Enterprises around the world want to maximize working capital for a variety of reasons, not least of which includes freeing up cash from operations in order to hire new employees, pay down debt, expand into new markets, or even to provide better returns to shareholders via dividends and stock repurchases. Working capital management is thus an important facet of the modern enterprise’s concerns. One method to impact working capital is by capturing early payment discounts, which can provide a valuable cash return to the enterprise. To illustrate, today we’ll go through a detailed example of an early payment discount as well as outline how to wrangle more early payment discounts.
At its most basic level, an early payment discount is a particular set of payment terms that suppliers offer to buyers for paying invoices within a specified time frame that’s shorter than the agreed-upon payment terms. Standard discounts are represented in the form of a percent off within a specified number of days, followed by when the full payment is due. A discount of 2% paid within 10 days on an invoice that comes due in 30 days is thus represented as 2/10 net 30. A discount of 1% in 10 days on 30-day payment terms is 1/10 net 30, and so on for other types of payment terms.
Suppliers offering early payment discounts do so for a few reasons. Two such reasons are that early payment discounts allow suppliers to receive cash sooner, which as a byproduct shrinks days sales outstanding (DSO), and that these discounts may engender some loyalty among the customer base.
Suppliers that offer early payment discounts benefit from receiving payment sooner, which increases their working capital stores and decreases DSO. Of course, suppliers receive less than the full amount of the invoice under this program, but receiving a lower fee in this manner can be cheaper overall than their other sources of credit like traditional receivables financing or factoring.
Buyers appreciate early payment discounts because of, among other reasons, the annualized rate of return. Traditional savings instruments, such as money market accounts, continue to remain stubbornly below 1% annual percentage yield. Early payment discounts, on the other hand, can provide much higher returns; for example, a 36.73% annualized rate of return can be earned on a 2/10 net 30 early payment term paid on the 10th day. Assuming for a moment that an enterprise has a $10,000 invoice that’s eligible for early payment, paying early will result in an invoice payment of $9,800, which saves the enterprise $200 on that single invoice. Basically, the enterprise saves $200 by paying 20 days early; the payment had to be made anyway, but the difference is that the enterprise saved $200 in exchange for not holding the cash. (The formula for annualized rate of return, incidentally, is amount of discount divided by discounted price multiplied by number of days in the year divided by number of days paid early.)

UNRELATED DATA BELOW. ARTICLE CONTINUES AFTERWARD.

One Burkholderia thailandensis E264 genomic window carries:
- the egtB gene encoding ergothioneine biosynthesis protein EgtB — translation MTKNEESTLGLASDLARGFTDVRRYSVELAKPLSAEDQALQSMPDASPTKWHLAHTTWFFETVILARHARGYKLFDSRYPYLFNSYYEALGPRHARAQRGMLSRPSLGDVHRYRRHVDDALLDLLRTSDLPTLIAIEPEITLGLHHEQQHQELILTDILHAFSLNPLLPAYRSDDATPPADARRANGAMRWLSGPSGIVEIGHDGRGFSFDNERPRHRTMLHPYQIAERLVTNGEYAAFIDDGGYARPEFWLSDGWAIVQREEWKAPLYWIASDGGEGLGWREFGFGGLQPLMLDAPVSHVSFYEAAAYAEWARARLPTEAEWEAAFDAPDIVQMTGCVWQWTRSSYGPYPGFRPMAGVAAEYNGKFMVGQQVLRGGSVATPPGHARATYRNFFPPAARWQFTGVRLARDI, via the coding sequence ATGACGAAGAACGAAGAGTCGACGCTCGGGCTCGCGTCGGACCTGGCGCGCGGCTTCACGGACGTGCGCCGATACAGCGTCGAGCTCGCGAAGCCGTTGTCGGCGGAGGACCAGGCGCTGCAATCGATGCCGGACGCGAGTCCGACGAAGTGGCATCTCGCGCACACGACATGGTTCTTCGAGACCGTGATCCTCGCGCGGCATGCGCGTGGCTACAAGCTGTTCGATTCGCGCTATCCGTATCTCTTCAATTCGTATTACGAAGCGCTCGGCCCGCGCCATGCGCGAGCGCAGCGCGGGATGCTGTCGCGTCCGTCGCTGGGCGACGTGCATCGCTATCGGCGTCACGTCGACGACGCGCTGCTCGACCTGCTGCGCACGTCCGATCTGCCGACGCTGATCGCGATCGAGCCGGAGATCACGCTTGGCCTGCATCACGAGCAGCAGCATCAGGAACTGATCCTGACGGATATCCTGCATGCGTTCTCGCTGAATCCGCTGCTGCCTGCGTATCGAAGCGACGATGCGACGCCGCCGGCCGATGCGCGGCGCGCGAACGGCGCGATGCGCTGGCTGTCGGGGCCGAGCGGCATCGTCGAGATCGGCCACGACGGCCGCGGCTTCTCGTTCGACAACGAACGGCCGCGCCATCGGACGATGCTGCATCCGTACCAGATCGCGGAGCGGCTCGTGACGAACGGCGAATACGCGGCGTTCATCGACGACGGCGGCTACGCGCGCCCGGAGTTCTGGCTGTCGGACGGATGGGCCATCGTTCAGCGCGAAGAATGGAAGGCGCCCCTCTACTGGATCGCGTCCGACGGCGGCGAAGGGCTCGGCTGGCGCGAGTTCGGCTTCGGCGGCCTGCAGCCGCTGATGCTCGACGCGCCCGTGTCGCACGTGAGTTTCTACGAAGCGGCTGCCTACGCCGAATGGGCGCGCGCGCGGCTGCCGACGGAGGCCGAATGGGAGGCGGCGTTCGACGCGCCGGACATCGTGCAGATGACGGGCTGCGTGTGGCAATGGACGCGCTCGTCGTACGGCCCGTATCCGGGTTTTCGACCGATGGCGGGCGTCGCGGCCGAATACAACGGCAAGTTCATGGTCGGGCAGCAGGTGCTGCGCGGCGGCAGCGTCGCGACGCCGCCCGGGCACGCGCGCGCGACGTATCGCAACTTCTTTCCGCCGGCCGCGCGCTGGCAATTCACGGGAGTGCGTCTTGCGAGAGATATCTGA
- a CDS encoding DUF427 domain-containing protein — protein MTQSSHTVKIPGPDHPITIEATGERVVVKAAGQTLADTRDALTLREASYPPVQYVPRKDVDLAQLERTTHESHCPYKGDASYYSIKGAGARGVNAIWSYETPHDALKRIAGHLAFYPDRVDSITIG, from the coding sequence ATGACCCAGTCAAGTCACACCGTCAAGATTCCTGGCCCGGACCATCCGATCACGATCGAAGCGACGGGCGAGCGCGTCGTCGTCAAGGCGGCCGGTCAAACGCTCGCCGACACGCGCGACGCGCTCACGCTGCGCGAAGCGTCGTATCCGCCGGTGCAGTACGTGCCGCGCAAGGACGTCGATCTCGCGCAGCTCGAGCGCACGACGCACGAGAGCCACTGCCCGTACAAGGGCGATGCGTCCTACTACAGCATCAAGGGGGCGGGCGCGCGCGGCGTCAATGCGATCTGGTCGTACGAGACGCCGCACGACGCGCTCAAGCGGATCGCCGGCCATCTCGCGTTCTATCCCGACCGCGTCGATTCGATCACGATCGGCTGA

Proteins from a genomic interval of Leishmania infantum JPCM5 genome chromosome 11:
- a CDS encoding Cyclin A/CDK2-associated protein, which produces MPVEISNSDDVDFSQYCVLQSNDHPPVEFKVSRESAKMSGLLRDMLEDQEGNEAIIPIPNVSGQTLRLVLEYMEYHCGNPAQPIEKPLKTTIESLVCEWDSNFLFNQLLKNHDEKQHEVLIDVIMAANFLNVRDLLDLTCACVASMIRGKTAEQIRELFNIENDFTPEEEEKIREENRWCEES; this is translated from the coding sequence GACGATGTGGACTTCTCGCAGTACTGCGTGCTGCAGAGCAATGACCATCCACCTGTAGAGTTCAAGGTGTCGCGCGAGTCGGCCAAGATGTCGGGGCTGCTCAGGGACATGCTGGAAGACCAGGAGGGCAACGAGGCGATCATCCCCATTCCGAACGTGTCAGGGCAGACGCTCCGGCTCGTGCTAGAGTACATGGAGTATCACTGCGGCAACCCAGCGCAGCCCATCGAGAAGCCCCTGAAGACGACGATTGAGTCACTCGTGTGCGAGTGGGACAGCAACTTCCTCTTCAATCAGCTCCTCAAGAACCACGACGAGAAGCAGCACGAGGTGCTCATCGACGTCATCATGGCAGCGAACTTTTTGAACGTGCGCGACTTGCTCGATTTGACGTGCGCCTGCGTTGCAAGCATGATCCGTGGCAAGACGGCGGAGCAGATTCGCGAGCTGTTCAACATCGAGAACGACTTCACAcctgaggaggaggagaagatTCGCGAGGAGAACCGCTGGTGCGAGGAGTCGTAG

A savings of $2,400 doesn’t seem like much on its face, but capturing early payment discounts on multiple invoices can add up quickly over the course of a year. The traditional investment vehicles that treasury would use offer less return by far than an early payment discount. Consider that, as of December 18, the highest potential return on a money market account was 1.05% APY, the 6-month LIBOR has a return of 0.34%, and the overnight rate is 0.03%. None of these even approach the 36.73% risk-free annualized rate of return that an early payment discount provides.
Early payment discounts can thus provide significant cash return to enterprises, and the accounts payable and treasury teams would be remiss to ignore the possibility of capturing these discounts more effectively. Everything’s not all bread and roses, however, as we’ll soon see.